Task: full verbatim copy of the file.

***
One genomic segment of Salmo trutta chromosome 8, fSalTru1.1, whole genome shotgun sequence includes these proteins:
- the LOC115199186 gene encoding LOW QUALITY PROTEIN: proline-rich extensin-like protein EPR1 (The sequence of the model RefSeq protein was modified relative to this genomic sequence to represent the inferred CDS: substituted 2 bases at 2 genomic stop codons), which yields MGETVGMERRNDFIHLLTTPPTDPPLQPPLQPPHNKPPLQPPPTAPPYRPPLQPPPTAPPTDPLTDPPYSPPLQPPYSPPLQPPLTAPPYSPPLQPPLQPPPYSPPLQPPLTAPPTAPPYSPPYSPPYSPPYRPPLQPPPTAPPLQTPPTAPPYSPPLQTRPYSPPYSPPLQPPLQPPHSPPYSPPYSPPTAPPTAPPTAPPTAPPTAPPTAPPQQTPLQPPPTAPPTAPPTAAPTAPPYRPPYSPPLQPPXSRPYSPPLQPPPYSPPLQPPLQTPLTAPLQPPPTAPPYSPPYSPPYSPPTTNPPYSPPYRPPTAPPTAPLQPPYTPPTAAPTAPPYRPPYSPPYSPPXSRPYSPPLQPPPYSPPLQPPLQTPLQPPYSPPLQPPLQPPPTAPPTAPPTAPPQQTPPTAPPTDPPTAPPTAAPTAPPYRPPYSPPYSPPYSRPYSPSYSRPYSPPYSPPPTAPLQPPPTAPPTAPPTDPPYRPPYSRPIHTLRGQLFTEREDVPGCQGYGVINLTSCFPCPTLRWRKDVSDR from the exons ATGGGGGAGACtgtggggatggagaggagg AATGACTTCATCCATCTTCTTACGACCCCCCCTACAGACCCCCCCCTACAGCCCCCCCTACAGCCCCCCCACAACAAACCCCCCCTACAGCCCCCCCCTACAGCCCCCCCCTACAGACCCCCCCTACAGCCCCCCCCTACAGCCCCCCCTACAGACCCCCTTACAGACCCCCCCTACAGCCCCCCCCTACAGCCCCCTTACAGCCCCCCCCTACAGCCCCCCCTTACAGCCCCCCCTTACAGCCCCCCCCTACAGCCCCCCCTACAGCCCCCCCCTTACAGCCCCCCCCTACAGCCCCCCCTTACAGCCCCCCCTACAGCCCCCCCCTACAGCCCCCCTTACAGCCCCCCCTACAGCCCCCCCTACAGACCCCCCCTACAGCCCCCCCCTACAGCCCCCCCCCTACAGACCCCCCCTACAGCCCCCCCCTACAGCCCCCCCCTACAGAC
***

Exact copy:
One genomic segment of Salmo trutta chromosome 8, fSalTru1.1, whole genome shotgun sequence includes these proteins:
- the LOC115199186 gene encoding LOW QUALITY PROTEIN: proline-rich extensin-like protein EPR1 (The sequence of the model RefSeq protein was modified relative to this genomic sequence to represent the inferred CDS: substituted 2 bases at 2 genomic stop codons), which yields MGETVGMERRNDFIHLLTTPPTDPPLQPPLQPPHNKPPLQPPPTAPPYRPPLQPPPTAPPTDPLTDPPYSPPLQPPYSPPLQPPLTAPPYSPPLQPPLQPPPYSPPLQPPLTAPPTAPPYSPPYSPPYSPPYRPPLQPPPTAPPLQTPPTAPPYSPPLQTRPYSPPYSPPLQPPLQPPHSPPYSPPYSPPTAPPTAPPTAPPTAPPTAPPTAPPQQTPLQPPPTAPPTAPPTAAPTAPPYRPPYSPPLQPPXSRPYSPPLQPPPYSPPLQPPLQTPLTAPLQPPPTAPPYSPPYSPPYSPPTTNPPYSPPYRPPTAPPTAPLQPPYTPPTAAPTAPPYRPPYSPPYSPPXSRPYSPPLQPPPYSPPLQPPLQTPLQPPYSPPLQPPLQPPPTAPPTAPPTAPPQQTPPTAPPTDPPTAPPTAAPTAPPYRPPYSPPYSPPYSRPYSPSYSRPYSPPYSPPPTAPLQPPPTAPPTAPPTDPPYRPPYSRPIHTLRGQLFTEREDVPGCQGYGVINLTSCFPCPTLRWRKDVSDR from the exons ATGGGGGAGACtgtggggatggagaggagg AATGACTTCATCCATCTTCTTACGACCCCCCCTACAGACCCCCCCCTACAGCCCCCCCTACAGCCCCCCCACAACAAACCCCCCCTACAGCCCCCCCCTACAGCCCCCCCCTACAGACCCCCCCTACAGCCCCCCCCTACAGCCCCCCCTACAGACCCCCTTACAGACCCCCCCTACAGCCCCCCCCTACAGCCCCCTTACAGCCCCCCCCTACAGCCCCCCCTTACAGCCCCCCCTTACAGCCCCCCCCTACAGCCCCCCCTACAGCCCCCCCCTTACAGCCCCCCCCTACAGCCCCCCCTTACAGCCCCCCCTACAGCCCCCCCCTACAGCCCCCCTTACAGCCCCCCCTACAGCCCCCCCTACAGACCCCCCCTACAGCCCCCCCCTACAGCCCCCCCCCTACAGACCCCCCCTACAGCCCCCCCCTACAGCCCCCCCCTACAGAC